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Update on the Marine and Coastal Area (Takutai Moana) Bill

An update on the Marine and Coastal Area (Takutai Moana) Bill

ACT launches new website – www.act.org.nz/foreshore-seabed
For those of you who made a submission, who told your local MP what you thought, who explained to friends and family why this Bill is so dangerous – thank you.

At our end we are working hard to stop this Bill. We have set up a website dedicated to stopping this Bill. While it’s still a work in progress I invite you to take a look; it currently contains background papers on the foreshore issue, a copy of our petition to download and share, and details of current beach invasions that will only become more frequent if this Bill passes.

Select Committee hearings

The Māori Affairs Select Committee has now heard over 500 oral submissions. John Boscawen and I are ACT’s representatives on the Committee; we can listen and ask questions but we cannot vote.

The Committee travelled to Christchurch, Blenheim, Auckland, Tauranga and Whangarei. No matter where we were, the message from submitters – Māori and non-Māori – has been the same: scrap this Bill NOW.

People are increasingly concerned about the plan to negotiate claims behind closed doors instead of in court. Property rights must not be handed out in secret. The first that most New Zealanders will know of these negotiations is when the Government issues an Order-in-Council declaring parts of the coastline to be under full customary title or customary rights.

Small iwi are worried they will lose their legitimate property rights to larger iwi, because the latter may be able to offer the Government a more politically favourable outcome.

Marine industries want to know what’s going to happen to their businesses when their leases expire – will they be allowed to stay? How much might customary rights holders charge them in order to be allowed to stay?

More than anything, people want to know if they will still be allowed to do the activities many have done since birth – be it sunbathing, swimming, sailing, scuba-diving, or even just catching a fish.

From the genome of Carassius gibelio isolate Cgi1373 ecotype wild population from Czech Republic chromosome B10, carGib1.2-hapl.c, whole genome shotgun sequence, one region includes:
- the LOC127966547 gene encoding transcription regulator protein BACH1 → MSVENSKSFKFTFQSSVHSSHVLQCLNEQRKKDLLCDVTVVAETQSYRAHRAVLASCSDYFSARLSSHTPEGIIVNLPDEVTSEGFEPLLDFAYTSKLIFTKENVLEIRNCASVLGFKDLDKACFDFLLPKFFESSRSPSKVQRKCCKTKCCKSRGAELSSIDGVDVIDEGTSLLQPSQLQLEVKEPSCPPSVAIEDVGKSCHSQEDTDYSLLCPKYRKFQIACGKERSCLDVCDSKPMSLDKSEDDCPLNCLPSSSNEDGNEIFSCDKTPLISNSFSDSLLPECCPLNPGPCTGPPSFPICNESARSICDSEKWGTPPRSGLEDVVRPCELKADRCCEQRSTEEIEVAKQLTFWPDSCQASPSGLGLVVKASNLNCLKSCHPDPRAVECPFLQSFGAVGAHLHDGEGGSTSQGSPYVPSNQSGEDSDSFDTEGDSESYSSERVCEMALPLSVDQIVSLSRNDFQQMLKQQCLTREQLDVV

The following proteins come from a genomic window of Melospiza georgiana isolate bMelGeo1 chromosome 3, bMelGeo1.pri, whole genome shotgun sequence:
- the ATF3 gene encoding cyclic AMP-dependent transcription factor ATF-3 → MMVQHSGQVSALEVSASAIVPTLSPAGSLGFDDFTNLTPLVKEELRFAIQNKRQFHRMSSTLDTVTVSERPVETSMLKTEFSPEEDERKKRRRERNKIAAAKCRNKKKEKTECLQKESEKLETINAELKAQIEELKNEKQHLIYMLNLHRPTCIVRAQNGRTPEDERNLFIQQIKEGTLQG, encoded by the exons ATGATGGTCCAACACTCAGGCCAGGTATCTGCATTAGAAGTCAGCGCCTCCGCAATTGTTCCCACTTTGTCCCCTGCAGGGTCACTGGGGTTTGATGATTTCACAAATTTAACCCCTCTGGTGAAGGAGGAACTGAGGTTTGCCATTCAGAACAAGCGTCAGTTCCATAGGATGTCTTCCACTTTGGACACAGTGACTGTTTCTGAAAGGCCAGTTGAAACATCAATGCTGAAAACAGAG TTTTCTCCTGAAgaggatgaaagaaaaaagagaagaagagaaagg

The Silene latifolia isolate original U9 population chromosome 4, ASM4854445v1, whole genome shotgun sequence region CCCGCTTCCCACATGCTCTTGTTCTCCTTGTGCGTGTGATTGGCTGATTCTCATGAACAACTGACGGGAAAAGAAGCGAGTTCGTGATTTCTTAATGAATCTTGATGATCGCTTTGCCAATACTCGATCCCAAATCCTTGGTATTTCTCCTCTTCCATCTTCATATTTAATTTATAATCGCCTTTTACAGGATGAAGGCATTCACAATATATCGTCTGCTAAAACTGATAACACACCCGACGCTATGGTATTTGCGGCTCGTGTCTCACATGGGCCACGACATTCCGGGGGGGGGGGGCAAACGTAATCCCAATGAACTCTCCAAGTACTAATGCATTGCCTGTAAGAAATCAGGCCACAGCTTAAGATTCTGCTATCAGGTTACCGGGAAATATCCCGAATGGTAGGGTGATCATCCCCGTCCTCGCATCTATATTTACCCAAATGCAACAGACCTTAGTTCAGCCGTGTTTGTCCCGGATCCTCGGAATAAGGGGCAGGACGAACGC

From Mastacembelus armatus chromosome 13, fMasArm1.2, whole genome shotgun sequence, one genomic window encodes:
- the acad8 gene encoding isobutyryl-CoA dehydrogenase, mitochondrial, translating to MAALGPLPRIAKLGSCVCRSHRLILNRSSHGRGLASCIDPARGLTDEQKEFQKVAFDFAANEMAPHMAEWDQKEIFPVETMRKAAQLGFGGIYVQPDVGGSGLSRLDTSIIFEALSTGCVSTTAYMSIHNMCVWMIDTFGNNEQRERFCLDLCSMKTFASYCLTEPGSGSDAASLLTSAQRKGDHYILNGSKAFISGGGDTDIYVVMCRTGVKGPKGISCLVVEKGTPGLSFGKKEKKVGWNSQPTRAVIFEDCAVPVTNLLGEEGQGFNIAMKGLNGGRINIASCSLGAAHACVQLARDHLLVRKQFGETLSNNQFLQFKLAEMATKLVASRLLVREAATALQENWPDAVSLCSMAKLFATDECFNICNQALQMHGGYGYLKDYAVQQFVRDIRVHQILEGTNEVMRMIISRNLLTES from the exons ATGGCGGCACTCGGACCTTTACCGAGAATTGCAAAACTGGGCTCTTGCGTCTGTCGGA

ACT’s position has always been the same: repeal the Foreshore and Seabed Act 2004 and let Māori argue their case in court, as any other New Zealander is able to do.

Just last week the Labour Party, after hearing submitters’ opposition, changed their mind and signed up to ACT’s position. Where there is common ground ACT will work with Labour and any other party to get this Bill scrapped.

We need your help

The submission process may be closed but there is still a great deal you can do to help:

Download a copy of ACT’s petition calling on Parliament to oppose the Marine and Coastal Area Bill. Get your friends and family to sign it, then send it back to me Freepost at Parliament Buildings, Wellington. The more signatures we get, the more the Government has to listen.


• Write to your local National MP at the same address, or drop them an email at firstname.lastname@parliament.govt.nz. If you have done this already, it never hurts to remind your MP just what they risk losing if they vote for this Bill.


Go to our website dedicated to the foreshore and seabed. Learn more about the history behind the issue, and why ACT believes it’s a matter for the High Court. Share the link with your friends.

Send me an email and let me know what else you can do to help, and how we can assist.
We are confident that we can convince the Government of the futility of their position, and the moral strength of ours. If this Bill passes despite the opposition of Māori and non-Māori New Zealanders alike, then others will revisit this issue again and again in the future.

ACT wants an enduring solution. We believe our goal must be one law for all New Zealanders. Please help us achieve this.

Kind regards
Hilary Calvert MP
ACT’s Spokesperson for the Foreshore and Seabed

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